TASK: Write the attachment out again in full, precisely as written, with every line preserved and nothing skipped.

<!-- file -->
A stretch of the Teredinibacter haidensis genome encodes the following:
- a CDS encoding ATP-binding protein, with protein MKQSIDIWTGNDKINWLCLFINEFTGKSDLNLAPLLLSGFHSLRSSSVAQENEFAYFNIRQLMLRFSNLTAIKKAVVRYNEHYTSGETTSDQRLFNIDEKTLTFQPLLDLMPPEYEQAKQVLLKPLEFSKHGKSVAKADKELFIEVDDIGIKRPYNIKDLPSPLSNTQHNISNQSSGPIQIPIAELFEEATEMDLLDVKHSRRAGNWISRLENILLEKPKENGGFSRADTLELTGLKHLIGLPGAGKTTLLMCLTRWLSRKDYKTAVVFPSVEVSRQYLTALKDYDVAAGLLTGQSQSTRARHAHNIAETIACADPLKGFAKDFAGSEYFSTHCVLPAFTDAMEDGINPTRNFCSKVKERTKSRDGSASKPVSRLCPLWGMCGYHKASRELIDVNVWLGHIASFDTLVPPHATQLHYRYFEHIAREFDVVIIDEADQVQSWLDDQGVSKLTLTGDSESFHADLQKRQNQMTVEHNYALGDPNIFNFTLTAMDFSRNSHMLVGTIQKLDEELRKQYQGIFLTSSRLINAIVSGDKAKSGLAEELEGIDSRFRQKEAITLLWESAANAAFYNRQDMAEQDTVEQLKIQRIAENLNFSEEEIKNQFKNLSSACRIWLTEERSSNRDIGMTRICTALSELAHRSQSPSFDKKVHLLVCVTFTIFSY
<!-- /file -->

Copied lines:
A stretch of the Teredinibacter haidensis genome encodes the following:
- a CDS encoding ATP-binding protein, with protein MKQSIDIWTGNDKINWLCLFINEFTGKSDLNLAPLLLSGFHSLRSSSVAQENEFAYFNIRQLMLRFSNLTAIKKAVVRYNEHYTSGETTSDQRLFNIDEKTLTFQPLLDLMPPEYEQAKQVLLKPLEFSKHGKSVAKADKELFIEVDDIGIKRPYNIKDLPSPLSNTQHNISNQSSGPIQIPIAELFEEATEMDLLDVKHSRRAGNWISRLENILLEKPKENGGFSRADTLELTGLKHLIGLPGAGKTTLLMCLTRWLSRKDYKTAVVFPSVEVSRQYLTALKDYDVAAGLLTGQSQSTRARHAHNIAETIACADPLKGFAKDFAGSEYFSTHCVLPAFTDAMEDGINPTRNFCSKVKERTKSRDGSASKPVSRLCPLWGMCGYHKASRELIDVNVWLGHIASFDTLVPPHATQLHYRYFEHIAREFDVVIIDEADQVQSWLDDQGVSKLTLTGDSESFHADLQKRQNQMTVEHNYALGDPNIFNFTLTAMDFSRNSHMLVGTIQKLDEELRKQYQGIFLTSSRLINAIVSGDKAKSGLAEELEGIDSRFRQKEAITLLWESAANAAFYNRQDMAEQDTVEQLKIQRIAENLNFSEEEIKNQFKNLSSACRIWLTEERSSNRDIGMTRICTALSELAHRSQSPSFDKKVHLLVCVTFTIFSY